You Don’t Have To Be A Rocket Scientist

No, Really. You don’t have to be a rocket scientist…or any kind of scientist for that matter, to be a skeptic. Learning a new way of thinking is pretty scary. You wonder if you’re doing it right. Especially when you read posts on the JREF forum. It’s hard not to feel a little less than intelligent.

The wonderful think about the skeptic community is that we are a pretty diverse group. We have members of all ages, genders, ethnicities and education levels. One of the major players in the skeptical world, James “The Amazing” Randi, didn’t finish high school. He has traveled the world performing magic and working to educate people about charlatans and frauds. Mr. Randi is working on his 10th book currently.

Penn Jillette is a graduate of the Ringling Brothers Barnum and Bailey Clown College.  Teller, his partner, formerly taught high school Latin has been a guest lecturer at Oxford University and appears to have attended MIT. So even within famous skeptical partnerships there is a wide range of educational background.

Penn has written numerous essays and a book, “Sock”. His communication is insightful and thought-provoking. While he comes across as brash and overbearing, his writing indicates a much greater depth.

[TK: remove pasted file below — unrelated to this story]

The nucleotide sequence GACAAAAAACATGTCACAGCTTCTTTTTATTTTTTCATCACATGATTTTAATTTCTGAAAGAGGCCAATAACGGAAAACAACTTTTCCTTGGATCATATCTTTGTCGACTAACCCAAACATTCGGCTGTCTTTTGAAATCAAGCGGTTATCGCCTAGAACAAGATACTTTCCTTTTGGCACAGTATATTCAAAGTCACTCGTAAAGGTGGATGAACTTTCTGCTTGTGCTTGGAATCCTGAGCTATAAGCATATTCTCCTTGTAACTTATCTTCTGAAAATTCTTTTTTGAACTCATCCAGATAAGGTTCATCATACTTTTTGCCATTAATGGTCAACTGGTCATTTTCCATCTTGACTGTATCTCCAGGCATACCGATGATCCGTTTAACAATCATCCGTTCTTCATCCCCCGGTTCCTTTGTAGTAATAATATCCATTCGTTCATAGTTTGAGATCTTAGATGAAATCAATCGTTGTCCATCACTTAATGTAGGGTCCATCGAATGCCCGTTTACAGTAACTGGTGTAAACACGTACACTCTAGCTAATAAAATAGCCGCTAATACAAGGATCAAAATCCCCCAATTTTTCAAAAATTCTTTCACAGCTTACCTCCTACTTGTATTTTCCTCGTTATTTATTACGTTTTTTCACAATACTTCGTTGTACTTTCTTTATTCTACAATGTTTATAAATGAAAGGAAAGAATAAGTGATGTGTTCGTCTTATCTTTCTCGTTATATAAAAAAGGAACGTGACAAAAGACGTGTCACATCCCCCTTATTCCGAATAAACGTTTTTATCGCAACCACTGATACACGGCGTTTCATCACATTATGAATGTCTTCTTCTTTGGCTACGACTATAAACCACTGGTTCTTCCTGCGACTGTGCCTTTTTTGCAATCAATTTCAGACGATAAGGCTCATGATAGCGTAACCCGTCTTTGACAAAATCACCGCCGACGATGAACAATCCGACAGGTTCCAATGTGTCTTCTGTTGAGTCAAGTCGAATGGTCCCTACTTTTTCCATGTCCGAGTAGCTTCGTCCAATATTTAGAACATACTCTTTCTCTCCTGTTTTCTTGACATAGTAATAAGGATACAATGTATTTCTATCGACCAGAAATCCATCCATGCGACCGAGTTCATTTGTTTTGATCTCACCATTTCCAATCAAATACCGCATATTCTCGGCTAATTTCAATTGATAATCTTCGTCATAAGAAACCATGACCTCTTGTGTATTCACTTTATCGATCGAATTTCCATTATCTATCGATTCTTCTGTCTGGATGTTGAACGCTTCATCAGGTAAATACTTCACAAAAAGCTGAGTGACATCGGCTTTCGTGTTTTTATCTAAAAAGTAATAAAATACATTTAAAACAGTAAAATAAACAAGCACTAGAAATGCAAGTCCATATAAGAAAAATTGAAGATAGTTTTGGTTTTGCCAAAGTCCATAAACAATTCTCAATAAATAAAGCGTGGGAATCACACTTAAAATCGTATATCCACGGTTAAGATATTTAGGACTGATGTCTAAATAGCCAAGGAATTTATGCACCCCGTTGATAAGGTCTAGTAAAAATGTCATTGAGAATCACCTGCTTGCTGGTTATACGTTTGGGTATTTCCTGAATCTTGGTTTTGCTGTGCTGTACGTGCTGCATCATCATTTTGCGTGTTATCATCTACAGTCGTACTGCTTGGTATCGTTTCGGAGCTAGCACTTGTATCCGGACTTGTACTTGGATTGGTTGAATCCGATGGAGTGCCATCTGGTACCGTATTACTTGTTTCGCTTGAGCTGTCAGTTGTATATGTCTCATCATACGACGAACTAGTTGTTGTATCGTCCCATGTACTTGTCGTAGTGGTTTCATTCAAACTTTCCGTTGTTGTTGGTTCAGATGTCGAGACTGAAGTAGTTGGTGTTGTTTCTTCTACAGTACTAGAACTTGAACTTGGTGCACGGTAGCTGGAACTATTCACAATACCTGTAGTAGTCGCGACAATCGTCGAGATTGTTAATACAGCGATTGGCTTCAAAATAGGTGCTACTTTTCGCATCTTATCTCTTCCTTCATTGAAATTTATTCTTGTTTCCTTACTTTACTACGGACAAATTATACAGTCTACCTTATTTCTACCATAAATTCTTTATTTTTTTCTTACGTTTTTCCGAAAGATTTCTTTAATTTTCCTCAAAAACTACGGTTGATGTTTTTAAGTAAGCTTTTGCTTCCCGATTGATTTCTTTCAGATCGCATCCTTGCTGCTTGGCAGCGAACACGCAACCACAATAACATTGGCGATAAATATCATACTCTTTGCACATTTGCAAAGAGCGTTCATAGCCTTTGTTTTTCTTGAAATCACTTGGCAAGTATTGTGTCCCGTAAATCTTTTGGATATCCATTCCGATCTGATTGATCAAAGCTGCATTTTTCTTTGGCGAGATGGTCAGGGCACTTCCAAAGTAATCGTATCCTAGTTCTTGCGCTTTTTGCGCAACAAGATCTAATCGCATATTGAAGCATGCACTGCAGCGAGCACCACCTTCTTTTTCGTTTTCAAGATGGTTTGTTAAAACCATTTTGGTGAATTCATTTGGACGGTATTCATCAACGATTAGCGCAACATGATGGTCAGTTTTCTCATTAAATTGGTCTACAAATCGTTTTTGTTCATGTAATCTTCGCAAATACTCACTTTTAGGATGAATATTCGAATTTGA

And then there’s me. I’m one of those jack of all trades types. I don’t have a formal college degree though I’ve attended Northwest College as a photojournalism major. Turns out I have no talent for photography so I dropped out. Then I tried animation at the Art Institute of Atlanta. I changed majors to graphic design because the redundancy of drawing frame after frame with only minute changes drove me nuts.

After a year and a half of graphic design I quit because I didn’t see how a degree in that field could be of help to anyone. I saw it as crass manipulation and I didn’t want to manipulate people on a mass level. Or any level for that matter.

Later I spent a year with the psych department of the University of Maryland. That’s where I took what would later become my favorite college class ever. Statistics. Even though I felt like my brain was leaking out my ears and half the time I didn’t think I had any clue what I was doing, that course taught me how to read medical studies and evaluate research. This is probably the most important skill I have.

Unfortunately after that year I didn’t feel that I could, in the end, be of help as a psychologist. I don’t think I have what it takes to listen to people’s problems day in and day out for years on end. So I dropped out.